I live right outside of Boulder, Colorado now and although this is God’s country there are certain things I will always miss about Chicago. I miss the various modes of transportation in Chicago, especially cabs. I miss the diversity of Chicago, it doesn’t really exist here to the same degree. And I miss the food in Chicago – the restaurants are beyond compare and often within walking distance of where you live.

I think two of the hallmark foods associated with Chicago are hot dogs and pizza. There are strict rules you must follow when preparing and eating these culinary delights and are they ever worth it. Every once in a while I get such a taste for a Chicago-style hot dog or some deep dish pizza. You just can’t find anything comparable here.


Pizza Ingredients…

So it was to our delight when a friend of ours emailed us and said he saw online the recipe for deep dish pizza from one of the most renowned pizza parlors in Chicago. The recipe was published by a disgruntled employee. It’s my understanding that it was only online for a short time, but time enough for some to grab hold of it. Our friend was one of them and he emailed the recipe to us.

We’ve made this several times and each time we get better at it. And beyond compare, this tastes exactly like the pizza we used to get in Chicago. So it is my pleasure to share it with you and also to give you my lessons learned after making it for several years.

RECIPE RATING: A++++++ If you love Chicago style deep dish pizza you will LOVE this. We could not believe how good it was when we first made it. Nor could we believe how it tasted exactly like the pizza we used to get at one of the most well known pizza establishments in Chicago. I won’t name it so that I can share the recipe with you. This pizza is to die for! You simply must try it.

IMG_1953Lesson Learned 1 – Invest in a deep dish pizza pan: We use a pizza pan that is twelve inches in diameter by 2 1/2 inches tall. It is the perfect size for this recipe, crust and all. When you get it, make sure you season it before you use it. If the pan does not come with seasoning instructions, just go online and look up how to season a pizza pan. Our pan is so well seasoned that the pizza pops right out. This type of pan is a must for this pizza recipe.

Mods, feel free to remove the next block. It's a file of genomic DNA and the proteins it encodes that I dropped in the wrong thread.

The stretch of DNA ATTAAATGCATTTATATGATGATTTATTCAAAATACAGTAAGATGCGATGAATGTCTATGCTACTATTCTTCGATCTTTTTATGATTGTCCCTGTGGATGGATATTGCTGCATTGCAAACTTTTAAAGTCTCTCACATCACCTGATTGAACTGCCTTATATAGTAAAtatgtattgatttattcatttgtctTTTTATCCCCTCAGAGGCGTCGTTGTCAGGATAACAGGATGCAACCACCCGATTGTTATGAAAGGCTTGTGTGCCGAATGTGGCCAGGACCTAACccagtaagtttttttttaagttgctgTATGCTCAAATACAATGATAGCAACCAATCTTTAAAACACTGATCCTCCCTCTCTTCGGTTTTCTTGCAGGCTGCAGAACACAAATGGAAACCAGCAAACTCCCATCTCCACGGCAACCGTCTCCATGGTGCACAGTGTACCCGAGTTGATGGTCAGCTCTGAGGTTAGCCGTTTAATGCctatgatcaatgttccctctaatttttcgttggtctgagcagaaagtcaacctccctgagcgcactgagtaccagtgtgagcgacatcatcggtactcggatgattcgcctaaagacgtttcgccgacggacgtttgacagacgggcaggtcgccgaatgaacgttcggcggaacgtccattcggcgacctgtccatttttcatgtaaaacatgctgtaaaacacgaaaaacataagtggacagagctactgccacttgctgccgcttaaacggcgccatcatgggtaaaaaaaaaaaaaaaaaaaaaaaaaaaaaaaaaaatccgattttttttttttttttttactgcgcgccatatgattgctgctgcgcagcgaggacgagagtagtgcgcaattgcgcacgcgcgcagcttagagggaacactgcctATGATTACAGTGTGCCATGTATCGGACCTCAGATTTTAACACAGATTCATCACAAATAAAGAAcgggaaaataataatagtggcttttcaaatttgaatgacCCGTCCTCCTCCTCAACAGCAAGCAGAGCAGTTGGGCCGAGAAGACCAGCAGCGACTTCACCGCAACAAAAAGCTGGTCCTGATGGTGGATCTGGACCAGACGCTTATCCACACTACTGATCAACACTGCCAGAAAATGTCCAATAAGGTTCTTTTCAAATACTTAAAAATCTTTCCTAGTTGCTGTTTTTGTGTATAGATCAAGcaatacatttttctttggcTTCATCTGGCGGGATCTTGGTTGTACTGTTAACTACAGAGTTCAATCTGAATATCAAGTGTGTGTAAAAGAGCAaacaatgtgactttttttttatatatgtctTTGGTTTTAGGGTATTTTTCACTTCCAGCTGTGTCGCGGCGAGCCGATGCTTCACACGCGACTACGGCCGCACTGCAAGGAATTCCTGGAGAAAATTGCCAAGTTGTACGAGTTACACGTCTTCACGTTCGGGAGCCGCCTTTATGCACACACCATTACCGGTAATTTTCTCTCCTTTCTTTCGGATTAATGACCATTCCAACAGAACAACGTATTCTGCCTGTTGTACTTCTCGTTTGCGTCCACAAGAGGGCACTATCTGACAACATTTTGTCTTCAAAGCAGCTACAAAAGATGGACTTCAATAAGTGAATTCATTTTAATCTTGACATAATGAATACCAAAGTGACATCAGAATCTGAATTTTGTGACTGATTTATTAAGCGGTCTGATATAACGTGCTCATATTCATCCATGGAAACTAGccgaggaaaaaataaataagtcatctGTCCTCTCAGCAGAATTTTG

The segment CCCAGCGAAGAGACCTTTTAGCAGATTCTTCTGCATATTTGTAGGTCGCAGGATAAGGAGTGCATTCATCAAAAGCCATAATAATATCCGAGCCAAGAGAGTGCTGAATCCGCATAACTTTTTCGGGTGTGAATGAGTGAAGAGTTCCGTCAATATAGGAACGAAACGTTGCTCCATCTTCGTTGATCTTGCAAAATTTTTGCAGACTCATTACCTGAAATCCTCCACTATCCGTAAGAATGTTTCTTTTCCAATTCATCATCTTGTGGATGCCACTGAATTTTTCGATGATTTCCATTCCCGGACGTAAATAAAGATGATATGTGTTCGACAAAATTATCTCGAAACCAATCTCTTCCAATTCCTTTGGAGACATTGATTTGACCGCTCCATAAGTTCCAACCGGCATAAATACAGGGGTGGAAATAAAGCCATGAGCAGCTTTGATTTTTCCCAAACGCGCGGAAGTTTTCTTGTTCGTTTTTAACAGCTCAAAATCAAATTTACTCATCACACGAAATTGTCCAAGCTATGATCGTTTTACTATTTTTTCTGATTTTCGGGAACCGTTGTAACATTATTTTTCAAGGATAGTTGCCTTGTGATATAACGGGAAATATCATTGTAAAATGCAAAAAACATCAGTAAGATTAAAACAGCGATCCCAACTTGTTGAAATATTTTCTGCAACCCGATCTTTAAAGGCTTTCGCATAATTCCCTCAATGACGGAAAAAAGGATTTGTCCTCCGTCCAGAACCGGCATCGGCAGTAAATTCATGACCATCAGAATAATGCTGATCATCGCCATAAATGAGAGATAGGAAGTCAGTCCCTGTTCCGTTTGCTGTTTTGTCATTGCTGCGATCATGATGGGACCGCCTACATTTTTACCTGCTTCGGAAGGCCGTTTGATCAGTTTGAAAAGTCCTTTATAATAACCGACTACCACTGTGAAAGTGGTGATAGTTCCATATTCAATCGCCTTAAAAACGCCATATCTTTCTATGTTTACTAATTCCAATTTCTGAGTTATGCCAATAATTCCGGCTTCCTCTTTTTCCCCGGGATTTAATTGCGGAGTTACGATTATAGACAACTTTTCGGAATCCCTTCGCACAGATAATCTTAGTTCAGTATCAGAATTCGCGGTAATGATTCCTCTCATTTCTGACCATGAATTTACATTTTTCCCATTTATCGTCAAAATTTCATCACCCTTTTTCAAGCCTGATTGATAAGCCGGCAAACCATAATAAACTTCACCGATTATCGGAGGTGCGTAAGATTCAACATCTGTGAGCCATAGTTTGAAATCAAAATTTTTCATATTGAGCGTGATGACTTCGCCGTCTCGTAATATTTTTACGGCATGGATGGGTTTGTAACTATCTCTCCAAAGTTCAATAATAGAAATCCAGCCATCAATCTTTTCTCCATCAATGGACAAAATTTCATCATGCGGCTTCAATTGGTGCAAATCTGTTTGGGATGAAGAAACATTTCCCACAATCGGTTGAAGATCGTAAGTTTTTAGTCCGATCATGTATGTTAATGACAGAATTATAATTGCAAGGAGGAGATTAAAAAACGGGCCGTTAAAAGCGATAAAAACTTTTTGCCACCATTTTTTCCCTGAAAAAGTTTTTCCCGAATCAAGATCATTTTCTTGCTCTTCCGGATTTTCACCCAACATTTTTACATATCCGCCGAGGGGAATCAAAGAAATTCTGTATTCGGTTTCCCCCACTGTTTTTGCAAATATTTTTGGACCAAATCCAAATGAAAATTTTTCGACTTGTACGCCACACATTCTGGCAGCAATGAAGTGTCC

IMG_2454Lesson Learned 2 – Follow the recipe down to the letter: If you want the pizza to taste like Chicago style pizza, you cannot stray from the basic ingredients. The only culinary license you have are the “toppings” so to speak. By that I mean will it be only a cheese pizza, sausage and mushroom, will you add green peppers or olives? That you can choose. But the basics must remain the same. One of the key ingredients is the sauce (or gravy as the true Italians call it). There is a very specific brand of sauce you must use and, at least out here in Colorado, it is not available in local grocery stores. It is called 6 & 1 All Purpose Ground Tomatoes with added extra heavy puree. For those of you living in Colorado you can find it at Valentes Italian Deli in Westminster. For my Chicago friends, I am sure if you have an Italian Deli near your home they will have it. The owner of Valentes told me that people drive from four different states to pick up cases of this stuff. And you must use only this. Otherwise you will not get the consistency or flavor that you want. Regular canned tomatoes from the grocery store are too watery for this recipe. 

Lesson Learned 3 – Be patient: you may find that it will take a couple of times to master this recipe. Our challenge was the crust and getting it so that it wasn’t too thick. Eventually we figured out how to roll it out so that we had very little adjusting to do when fitting it into the pan. For us, making the dough was easy but getting it to fit in the pan and not be too thick was the challenge. All I can say is that this recipe is definitely worth the trial and error for putting it together, especially if you love Chicago style deep dish pizza.